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Carbs are the #1 fuel source and why?

Updated: Oct 19


My mission is to deliver content to help people better understand how and why our bodies use energy/food. First I want to say all readers should understand we mean whole none processed foods. Today we will talk about carbohydrates better known as carbs. According to the American Council on Exercise pg. 143 "Carbohydrates are the body's preferred energy source due to their rapid breakdown and this quick availability of ATP, the body's usable energy. However, the body also can get energy from the breakdown of fatty acids, and in less desirable situations, from the conversion of amino acids to glucose through gluconeogenesis. When mentioned the body can get energy from breaking down amino acid aka muscle and that's when the liver converts the muscle into glucose it's called gluconeogenesis. That's just a breakdown of the above American Council on Exercise pg 143 information. The body is made up of cells 37 to 70 trillion cells, cells create tissue, tissue creates muscles, organs, glands, and bones. Together creates a healthy or unhealthy bodily function. The primary food source for cells is carbs. Not protein like GNC told you, and not fats its carbs. Let's keep it simple here are a list of good carbs, fruits, vegetables, rice, leafy greens, etc. List of bad carbs: Bread, pastries, pasta cause of the flour in it. Anything with flour in it is processed food, those foods will kill you.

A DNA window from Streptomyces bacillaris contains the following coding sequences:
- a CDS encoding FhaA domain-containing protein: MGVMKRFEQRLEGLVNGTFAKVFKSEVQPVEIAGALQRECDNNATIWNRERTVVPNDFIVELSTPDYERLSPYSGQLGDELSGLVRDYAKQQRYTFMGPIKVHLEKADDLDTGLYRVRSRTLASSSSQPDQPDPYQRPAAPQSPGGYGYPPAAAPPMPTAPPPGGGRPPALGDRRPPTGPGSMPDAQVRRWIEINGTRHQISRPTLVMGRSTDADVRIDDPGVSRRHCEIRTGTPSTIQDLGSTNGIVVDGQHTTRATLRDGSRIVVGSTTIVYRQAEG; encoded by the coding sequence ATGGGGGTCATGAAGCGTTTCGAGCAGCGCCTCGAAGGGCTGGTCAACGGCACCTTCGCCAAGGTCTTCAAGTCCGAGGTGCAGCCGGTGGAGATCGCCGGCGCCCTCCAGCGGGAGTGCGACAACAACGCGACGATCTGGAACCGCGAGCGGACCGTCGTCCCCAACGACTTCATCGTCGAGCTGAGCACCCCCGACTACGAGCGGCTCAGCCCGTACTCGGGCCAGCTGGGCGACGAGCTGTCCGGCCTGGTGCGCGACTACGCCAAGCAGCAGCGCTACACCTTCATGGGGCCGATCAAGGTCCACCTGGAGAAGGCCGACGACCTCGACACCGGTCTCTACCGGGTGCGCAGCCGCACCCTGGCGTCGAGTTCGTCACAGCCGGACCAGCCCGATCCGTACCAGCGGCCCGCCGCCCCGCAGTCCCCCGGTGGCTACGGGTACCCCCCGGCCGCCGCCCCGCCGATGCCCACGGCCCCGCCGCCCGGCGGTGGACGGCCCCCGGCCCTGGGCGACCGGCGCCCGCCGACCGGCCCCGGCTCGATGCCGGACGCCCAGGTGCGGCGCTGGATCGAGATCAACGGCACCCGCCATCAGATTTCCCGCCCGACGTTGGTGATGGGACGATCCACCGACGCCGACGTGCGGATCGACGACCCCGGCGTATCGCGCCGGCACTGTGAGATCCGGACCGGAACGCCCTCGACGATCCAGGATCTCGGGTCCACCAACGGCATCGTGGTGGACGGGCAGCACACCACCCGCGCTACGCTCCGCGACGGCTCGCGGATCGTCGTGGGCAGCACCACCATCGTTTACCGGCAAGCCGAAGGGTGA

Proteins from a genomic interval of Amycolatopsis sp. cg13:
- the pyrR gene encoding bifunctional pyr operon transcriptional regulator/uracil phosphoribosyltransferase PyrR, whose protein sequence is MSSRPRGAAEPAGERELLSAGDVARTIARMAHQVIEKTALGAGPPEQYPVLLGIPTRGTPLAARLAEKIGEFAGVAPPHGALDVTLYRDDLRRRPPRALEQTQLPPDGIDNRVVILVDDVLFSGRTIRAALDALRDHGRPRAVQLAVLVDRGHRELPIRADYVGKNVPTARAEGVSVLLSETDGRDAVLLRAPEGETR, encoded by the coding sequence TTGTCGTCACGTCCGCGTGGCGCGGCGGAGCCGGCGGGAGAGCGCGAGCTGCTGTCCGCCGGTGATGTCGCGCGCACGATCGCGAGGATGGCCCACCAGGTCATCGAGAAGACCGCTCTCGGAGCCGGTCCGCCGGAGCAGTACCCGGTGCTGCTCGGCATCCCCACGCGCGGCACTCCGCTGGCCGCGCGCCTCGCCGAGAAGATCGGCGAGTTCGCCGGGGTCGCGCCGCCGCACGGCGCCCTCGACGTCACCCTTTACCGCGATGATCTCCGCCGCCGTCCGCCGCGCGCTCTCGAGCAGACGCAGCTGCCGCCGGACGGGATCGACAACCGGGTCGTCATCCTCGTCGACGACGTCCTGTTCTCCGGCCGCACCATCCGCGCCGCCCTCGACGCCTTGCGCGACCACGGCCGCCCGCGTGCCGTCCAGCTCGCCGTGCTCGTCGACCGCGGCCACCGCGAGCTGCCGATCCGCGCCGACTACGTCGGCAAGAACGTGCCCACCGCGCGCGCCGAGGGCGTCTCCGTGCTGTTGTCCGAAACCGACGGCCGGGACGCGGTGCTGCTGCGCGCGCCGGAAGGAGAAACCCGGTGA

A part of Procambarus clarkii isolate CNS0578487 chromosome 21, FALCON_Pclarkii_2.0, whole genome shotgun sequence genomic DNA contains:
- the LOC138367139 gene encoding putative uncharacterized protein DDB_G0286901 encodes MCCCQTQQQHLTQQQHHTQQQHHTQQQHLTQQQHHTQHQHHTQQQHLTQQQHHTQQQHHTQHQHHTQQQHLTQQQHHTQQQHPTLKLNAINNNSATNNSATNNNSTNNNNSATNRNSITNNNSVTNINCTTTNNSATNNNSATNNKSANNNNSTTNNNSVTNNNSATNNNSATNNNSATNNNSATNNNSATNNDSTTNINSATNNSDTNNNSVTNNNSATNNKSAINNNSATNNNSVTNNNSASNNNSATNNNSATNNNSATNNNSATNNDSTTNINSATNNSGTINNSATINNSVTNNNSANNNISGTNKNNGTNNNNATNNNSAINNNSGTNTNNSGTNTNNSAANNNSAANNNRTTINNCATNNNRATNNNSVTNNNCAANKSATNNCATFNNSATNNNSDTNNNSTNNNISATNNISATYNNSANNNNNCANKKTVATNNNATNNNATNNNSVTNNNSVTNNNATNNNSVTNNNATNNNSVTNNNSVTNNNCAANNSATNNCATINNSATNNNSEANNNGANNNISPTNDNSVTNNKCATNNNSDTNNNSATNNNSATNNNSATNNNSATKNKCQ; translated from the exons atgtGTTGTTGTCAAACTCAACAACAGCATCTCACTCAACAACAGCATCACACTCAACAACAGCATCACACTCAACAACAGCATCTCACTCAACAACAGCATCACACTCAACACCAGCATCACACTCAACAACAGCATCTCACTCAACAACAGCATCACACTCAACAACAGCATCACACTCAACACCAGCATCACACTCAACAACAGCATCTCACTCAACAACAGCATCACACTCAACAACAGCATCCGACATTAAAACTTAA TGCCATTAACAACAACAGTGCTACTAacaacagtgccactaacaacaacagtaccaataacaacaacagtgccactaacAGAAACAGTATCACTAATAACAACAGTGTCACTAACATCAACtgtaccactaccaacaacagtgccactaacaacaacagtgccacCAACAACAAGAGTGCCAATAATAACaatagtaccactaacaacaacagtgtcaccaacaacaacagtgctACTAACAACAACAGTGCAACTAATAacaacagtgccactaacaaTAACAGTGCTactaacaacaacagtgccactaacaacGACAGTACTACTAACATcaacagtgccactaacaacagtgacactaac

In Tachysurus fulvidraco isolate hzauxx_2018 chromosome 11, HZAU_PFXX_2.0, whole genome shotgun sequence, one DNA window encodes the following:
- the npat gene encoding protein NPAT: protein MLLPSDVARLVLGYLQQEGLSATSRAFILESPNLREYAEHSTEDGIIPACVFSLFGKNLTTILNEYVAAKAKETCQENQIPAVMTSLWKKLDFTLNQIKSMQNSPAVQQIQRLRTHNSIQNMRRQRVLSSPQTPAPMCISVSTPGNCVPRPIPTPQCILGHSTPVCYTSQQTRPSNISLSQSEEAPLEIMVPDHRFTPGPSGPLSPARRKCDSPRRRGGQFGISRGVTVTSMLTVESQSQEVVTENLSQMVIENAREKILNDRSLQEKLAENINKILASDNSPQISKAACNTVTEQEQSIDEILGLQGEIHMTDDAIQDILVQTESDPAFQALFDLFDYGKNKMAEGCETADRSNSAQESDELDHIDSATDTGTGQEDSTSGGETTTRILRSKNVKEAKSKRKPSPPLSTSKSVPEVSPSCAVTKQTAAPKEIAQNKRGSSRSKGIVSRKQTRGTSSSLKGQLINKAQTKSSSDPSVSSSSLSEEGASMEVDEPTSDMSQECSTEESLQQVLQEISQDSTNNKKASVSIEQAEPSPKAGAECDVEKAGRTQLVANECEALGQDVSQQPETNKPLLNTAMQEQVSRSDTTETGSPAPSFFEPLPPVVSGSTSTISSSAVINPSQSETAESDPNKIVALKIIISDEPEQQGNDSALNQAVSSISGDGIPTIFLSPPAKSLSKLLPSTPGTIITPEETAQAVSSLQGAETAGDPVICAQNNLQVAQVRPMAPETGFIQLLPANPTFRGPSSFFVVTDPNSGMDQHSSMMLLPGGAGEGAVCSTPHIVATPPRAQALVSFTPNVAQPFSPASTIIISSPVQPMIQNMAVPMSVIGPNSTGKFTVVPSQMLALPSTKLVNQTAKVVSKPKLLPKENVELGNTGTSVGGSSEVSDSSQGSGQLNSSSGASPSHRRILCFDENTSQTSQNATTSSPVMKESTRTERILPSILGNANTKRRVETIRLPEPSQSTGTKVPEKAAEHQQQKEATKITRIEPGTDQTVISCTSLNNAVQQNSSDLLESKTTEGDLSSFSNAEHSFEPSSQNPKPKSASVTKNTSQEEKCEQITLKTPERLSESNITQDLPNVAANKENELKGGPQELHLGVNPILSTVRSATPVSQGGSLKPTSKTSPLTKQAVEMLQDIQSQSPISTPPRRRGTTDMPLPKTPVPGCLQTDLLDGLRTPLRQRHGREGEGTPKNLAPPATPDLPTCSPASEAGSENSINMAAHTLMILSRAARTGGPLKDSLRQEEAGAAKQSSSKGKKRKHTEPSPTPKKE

The last thing is if you start eating whole foods and stop eating fast food you will see results. Complex carbs like banana, oranges, rice, oatmeal, sweet potatoes, etc are what stops the catabolic state. The catabolic state is the state your in when you workout, the muscle breakdown state, and complex carbs stop that. Eating protein along with carbs after eating slows down the absorption of carbs which is bad. So after working out,  and even before training long periods you carb load. Carbs are the number one fuel source for the body. Even muscles are full of muscle glycogen carbs. Too much is bad but not enough is bad so finding your balance will take calculations based on your measurements. We can't use a cookie cutter approach one size fit all method. We all are different so the carb intake has to personalized for each client.


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